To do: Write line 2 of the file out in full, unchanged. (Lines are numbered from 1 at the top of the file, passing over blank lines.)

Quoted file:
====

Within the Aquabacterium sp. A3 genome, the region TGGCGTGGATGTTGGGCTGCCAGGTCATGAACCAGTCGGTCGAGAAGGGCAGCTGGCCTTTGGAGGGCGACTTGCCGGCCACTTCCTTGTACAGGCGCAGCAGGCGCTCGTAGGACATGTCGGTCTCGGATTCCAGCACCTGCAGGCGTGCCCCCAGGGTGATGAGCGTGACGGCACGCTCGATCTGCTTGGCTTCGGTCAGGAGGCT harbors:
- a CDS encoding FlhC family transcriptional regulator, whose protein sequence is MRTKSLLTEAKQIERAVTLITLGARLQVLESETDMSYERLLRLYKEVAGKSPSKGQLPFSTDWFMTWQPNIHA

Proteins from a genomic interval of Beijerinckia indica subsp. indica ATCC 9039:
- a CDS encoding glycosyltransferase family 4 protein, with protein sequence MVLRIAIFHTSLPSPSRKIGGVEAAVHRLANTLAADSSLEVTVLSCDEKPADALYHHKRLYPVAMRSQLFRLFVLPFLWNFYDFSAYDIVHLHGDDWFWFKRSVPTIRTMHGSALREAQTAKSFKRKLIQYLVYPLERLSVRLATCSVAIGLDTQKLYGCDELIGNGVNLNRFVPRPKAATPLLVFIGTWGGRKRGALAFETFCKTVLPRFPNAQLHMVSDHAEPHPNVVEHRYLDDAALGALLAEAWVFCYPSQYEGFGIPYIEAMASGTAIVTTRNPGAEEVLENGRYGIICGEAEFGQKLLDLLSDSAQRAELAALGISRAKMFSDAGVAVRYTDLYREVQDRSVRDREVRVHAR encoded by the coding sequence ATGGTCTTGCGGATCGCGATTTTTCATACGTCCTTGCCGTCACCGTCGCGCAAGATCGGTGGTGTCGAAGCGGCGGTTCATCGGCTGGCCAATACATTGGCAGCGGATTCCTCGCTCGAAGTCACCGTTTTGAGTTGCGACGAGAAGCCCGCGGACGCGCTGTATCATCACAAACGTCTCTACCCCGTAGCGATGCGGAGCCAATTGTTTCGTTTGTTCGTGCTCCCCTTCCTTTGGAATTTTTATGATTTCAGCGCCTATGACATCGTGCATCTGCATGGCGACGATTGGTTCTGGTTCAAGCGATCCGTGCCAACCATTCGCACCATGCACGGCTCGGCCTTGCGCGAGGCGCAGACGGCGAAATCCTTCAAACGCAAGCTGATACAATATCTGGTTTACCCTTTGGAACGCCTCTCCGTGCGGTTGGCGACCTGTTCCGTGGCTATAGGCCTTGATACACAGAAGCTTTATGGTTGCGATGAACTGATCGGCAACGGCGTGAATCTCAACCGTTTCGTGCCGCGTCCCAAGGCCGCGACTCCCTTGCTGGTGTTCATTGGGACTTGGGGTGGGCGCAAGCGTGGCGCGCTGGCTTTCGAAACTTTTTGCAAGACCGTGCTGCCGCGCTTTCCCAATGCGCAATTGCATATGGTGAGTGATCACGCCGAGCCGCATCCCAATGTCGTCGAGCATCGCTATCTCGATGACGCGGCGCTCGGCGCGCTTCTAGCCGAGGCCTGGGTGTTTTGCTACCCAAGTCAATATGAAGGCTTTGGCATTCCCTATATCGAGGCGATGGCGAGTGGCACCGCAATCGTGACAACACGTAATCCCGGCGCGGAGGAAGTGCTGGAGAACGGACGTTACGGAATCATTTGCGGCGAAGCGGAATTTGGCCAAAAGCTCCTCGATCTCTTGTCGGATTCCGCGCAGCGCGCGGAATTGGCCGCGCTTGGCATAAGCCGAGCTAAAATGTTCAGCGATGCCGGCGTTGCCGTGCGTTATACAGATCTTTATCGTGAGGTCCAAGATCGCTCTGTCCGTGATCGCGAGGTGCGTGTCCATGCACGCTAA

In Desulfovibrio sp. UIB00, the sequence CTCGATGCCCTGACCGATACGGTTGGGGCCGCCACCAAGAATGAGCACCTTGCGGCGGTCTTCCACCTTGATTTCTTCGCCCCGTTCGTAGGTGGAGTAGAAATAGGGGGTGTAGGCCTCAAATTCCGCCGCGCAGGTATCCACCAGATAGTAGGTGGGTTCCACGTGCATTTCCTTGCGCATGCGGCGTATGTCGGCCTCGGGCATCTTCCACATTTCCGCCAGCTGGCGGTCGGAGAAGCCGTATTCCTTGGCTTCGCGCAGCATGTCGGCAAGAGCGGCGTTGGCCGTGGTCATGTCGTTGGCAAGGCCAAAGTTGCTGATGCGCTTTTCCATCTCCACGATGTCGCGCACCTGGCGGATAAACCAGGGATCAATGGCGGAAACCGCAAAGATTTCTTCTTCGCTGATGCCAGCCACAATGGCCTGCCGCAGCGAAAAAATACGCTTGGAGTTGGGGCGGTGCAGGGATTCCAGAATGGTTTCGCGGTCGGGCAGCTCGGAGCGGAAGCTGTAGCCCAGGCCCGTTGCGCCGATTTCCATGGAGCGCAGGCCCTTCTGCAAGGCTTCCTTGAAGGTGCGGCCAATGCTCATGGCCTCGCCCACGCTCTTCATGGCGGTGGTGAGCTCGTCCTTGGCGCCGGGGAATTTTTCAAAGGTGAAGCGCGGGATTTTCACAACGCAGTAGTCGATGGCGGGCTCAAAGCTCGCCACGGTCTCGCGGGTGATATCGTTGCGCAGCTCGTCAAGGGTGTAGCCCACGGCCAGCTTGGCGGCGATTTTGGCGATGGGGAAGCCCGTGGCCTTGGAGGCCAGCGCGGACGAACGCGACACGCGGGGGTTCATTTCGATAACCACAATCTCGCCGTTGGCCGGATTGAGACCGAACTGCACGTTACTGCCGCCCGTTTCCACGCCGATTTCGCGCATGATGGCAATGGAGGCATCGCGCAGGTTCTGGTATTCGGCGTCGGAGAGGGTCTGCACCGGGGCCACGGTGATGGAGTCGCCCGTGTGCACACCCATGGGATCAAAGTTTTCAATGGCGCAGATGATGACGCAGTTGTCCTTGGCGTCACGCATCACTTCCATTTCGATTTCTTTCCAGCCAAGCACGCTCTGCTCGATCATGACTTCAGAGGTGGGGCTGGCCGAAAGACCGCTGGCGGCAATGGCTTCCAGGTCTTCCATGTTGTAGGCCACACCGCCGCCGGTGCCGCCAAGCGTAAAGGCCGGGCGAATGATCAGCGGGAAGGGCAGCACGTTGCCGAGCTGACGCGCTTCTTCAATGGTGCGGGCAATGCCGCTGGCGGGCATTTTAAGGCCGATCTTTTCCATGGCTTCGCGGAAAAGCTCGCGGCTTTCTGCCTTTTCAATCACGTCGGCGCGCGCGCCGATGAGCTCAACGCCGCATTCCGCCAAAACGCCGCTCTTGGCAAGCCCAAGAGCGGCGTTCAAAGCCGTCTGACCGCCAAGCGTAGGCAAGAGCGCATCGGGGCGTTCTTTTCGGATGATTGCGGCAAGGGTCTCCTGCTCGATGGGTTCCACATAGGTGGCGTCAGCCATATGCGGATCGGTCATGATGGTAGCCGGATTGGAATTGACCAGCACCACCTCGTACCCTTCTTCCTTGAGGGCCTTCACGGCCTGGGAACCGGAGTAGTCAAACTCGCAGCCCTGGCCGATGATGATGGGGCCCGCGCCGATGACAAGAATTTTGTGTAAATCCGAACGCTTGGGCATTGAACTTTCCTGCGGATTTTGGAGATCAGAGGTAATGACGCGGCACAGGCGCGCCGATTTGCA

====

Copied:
- a CDS encoding FlhC family transcriptional regulator, whose protein sequence is MRTKSLLTEAKQIERAVTLITLGARLQVLESETDMSYERLLRLYKEVAGKSPSKGQLPFSTDWFMTWQPNIHA